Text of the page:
For centuries, Peru has considered Agricultural enterprises more valuable than handwork enterprises. This is due to the many favorable climates and geographical zones. Agricultural exports are highly appreciated and supported by the government. They include mangoes, peppers, grapes, sugarcane, artichokes, organic coffee, avocados and premium-quality cotton. Peru has a productive fishing and mining (gold, copper, silver, zinc and lead) industry. It has a medium developed manufacturing sector. The White and Mestizo elite in society hold prestigious high-level financial positions in political, manufacturing and health sectors. For example they are doctors, engineers, professors and architects. Those in the lowest social status do most of the menial and handwork such as weaving, construction, and domestic work.
The Peruvian society is arguably patriarchal. In most aspects of Peruvian society, men are preferentially treated as possessing the primary power. Male children are preferred over the female children. Men have more freedom and theoretically expected to get married and provide for their families. It is a common social practice in Peru for men to be polygamous. Women are burdened with many family obligations and household chores. However, in many Peruvian households, mothers have to solely provide for their families. Traditionally, women did the weaving and limited agricultural activities while men were involved in farming, road construction and military obligations. However, in contemporary Peru, increased level of education and local and international migration has led to women taking up most the work in the home and society. Women are taking care of family obligations, house hold chores and still working to provide for their families.
The Peruvian symbols of state, position and rank do pervade the art work, art objects and archaeological site in Peru. Peruvian symbols of state include Vicuña (animal), Andean Cock-of-the-Rock (bird), cantata (flower), flag of Peru and coat of arms (central shield that is divided into three sections: the Vicuña, Cinchona trees and cornucopia full of coins). Most art works and objects in the Metropolitan Museum (met) that come from Peru have the Peruvian flags. Examples include Peru, from Flags of All Nations, Series 1 (N9) for Allen & Ginter Cigar. The Deer Vessel on display embodies the Vicuña (animal). The Earflare, Condor has an engraved bird that looks much like the Andean Cock-of-the-Rock.
Peru ranks in fifth position in the world for production of gold. The American Museum of Natural History has a permanent exhibit object in the Harry-Frank Guggenheim hall of minerals and mineral forming environments called gold (#10), which is a placer mineral that was formed in sedimentary environment. Most of the art works and objects from Peru are made of gold, silver and copper. This only goes to show the rank Peru holds in the world of mining. The cornucopia full of coins which represent the mineral prosperity of Peru further illustrates this fact. Jewelry made of gold such as the Nose Ornament with Intertwined Serpents found in met are symbols of position, they are for the elite in society.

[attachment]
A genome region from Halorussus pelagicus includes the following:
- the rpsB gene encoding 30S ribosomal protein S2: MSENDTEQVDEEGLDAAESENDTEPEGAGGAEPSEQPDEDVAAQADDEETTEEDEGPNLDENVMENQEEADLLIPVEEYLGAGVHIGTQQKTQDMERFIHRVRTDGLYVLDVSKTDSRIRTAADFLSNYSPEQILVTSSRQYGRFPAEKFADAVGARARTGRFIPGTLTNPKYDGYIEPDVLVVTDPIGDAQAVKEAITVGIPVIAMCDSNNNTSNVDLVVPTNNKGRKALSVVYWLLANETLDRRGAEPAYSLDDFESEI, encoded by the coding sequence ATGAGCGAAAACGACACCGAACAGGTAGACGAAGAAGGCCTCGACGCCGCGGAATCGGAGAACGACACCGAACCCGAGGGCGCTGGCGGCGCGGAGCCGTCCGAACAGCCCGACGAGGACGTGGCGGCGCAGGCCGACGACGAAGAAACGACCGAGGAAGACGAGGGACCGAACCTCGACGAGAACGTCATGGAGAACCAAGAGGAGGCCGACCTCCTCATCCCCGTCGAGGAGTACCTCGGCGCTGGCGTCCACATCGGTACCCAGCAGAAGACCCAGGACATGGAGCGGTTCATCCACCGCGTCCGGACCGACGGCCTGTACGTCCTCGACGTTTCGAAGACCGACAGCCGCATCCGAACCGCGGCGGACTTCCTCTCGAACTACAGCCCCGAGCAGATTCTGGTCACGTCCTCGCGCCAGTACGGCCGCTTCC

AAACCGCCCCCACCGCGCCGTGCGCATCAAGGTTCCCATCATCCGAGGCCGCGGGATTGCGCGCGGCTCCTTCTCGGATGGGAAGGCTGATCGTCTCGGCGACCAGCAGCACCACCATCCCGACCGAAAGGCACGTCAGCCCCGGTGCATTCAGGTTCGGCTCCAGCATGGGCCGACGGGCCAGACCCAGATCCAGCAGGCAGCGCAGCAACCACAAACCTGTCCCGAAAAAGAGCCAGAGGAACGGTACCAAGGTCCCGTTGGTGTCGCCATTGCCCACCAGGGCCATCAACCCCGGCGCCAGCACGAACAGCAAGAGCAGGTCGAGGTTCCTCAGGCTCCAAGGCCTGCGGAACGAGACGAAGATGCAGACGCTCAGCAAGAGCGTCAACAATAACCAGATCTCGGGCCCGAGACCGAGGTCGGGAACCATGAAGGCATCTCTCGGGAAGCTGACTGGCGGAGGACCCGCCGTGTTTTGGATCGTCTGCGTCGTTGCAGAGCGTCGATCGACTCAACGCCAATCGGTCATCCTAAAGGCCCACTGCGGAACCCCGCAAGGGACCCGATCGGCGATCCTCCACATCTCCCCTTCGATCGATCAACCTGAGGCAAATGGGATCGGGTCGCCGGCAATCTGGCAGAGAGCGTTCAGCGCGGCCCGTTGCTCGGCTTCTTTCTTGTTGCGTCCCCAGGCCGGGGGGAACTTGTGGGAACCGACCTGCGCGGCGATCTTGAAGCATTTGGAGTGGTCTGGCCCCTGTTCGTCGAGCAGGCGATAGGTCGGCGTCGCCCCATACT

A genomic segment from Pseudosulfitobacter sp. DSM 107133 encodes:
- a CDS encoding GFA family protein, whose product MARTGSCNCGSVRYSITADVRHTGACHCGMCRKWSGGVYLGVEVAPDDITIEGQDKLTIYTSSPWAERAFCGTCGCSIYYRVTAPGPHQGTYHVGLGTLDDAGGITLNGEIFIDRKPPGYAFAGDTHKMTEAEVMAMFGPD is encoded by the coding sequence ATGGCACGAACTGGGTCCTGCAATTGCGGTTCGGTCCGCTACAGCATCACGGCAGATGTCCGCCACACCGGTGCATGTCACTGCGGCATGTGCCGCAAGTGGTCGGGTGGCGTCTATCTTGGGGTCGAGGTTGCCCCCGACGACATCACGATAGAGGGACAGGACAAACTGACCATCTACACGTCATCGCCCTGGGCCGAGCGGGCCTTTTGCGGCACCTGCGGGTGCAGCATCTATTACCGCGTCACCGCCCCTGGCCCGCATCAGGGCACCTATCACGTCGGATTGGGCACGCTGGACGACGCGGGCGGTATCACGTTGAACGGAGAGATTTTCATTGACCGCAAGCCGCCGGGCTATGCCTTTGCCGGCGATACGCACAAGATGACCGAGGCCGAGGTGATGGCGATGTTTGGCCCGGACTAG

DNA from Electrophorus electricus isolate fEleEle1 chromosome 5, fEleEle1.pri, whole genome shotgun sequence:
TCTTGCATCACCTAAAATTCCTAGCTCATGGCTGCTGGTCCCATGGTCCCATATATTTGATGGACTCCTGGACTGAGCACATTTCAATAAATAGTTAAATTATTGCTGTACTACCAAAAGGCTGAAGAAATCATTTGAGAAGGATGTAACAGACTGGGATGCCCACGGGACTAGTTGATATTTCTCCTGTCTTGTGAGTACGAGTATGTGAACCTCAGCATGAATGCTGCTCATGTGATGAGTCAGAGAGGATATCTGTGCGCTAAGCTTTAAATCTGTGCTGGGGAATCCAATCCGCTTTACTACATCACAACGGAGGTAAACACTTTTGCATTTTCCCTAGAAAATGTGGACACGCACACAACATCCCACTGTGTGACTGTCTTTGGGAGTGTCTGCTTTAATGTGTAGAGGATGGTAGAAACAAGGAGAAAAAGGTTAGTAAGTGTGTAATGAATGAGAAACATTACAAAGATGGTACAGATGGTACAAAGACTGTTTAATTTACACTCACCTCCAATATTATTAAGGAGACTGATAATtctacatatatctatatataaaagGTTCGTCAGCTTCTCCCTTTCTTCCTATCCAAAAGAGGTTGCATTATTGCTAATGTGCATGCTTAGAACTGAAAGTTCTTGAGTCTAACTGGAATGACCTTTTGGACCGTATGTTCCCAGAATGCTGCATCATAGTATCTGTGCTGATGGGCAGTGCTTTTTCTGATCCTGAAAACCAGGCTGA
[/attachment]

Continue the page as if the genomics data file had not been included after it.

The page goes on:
The four countries of my choice are Peru, Sierra Leone, Thailand and Tunisia. The Peruvian art reflects the development, culture and history of the people in Peru. The art from Peru reflects their long and rich Spanish history. Archaeological remains like Machu Picchu are the most remarkable images symbolic of Peruvian culture. The drum and other musical instruments show the type of music Peruvians enjoy. The animals engraved in the art show the wildlife that is partly indigenous to Peru. Art from Peru is made of gold, copper and silver. From an economic sense this shows that Peru has a rich deposit of these minerals and mining contributes to its revenue. The pictures, painting and dioramas of Peru show farmers, farming and food products. There are also digging tools on display. This goes to illustrate that agricultural activities are an integral part of their economy. The weaving, pottery, sculpture and feather works illustrate that these are the major forms of handworks in Peru. The diverse weaving works depict the establishment of a textile industry. The naming of certain art works like Braided Head Cord or Fillet hint of a fishing background.